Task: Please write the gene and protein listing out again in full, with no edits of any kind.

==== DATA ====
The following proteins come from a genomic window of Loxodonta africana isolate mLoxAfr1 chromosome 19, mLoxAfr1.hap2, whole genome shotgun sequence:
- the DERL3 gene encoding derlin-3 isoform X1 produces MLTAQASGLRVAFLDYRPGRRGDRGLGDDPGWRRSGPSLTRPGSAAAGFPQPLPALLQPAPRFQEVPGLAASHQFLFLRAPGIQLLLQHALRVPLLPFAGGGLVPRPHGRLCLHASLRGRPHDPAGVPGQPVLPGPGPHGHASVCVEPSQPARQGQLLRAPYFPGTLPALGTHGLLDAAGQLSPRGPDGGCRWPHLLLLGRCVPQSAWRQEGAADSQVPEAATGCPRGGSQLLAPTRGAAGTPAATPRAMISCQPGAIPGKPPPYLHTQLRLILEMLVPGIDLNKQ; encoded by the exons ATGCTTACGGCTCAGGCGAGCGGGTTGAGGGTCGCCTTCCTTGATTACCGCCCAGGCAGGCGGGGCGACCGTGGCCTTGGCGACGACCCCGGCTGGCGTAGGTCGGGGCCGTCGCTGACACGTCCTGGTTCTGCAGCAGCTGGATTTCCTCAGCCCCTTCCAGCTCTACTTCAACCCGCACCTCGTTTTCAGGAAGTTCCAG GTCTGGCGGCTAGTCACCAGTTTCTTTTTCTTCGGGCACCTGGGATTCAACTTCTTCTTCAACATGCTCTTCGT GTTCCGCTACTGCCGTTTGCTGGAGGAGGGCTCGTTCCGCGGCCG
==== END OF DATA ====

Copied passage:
The following proteins come from a genomic window of Loxodonta africana isolate mLoxAfr1 chromosome 19, mLoxAfr1.hap2, whole genome shotgun sequence:
- the DERL3 gene encoding derlin-3 isoform X1 produces MLTAQASGLRVAFLDYRPGRRGDRGLGDDPGWRRSGPSLTRPGSAAAGFPQPLPALLQPAPRFQEVPGLAASHQFLFLRAPGIQLLLQHALRVPLLPFAGGGLVPRPHGRLCLHASLRGRPHDPAGVPGQPVLPGPGPHGHASVCVEPSQPARQGQLLRAPYFPGTLPALGTHGLLDAAGQLSPRGPDGGCRWPHLLLLGRCVPQSAWRQEGAADSQVPEAATGCPRGGSQLLAPTRGAAGTPAATPRAMISCQPGAIPGKPPPYLHTQLRLILEMLVPGIDLNKQ; encoded by the exons ATGCTTACGGCTCAGGCGAGCGGGTTGAGGGTCGCCTTCCTTGATTACCGCCCAGGCAGGCGGGGCGACCGTGGCCTTGGCGACGACCCCGGCTGGCGTAGGTCGGGGCCGTCGCTGACACGTCCTGGTTCTGCAGCAGCTGGATTTCCTCAGCCCCTTCCAGCTCTACTTCAACCCGCACCTCGTTTTCAGGAAGTTCCAG GTCTGGCGGCTAGTCACCAGTTTCTTTTTCTTCGGGCACCTGGGATTCAACTTCTTCTTCAACATGCTCTTCGT GTTCCGCTACTGCCGTTTGCTGGAGGAGGGCTCGTTCCGCGGCCG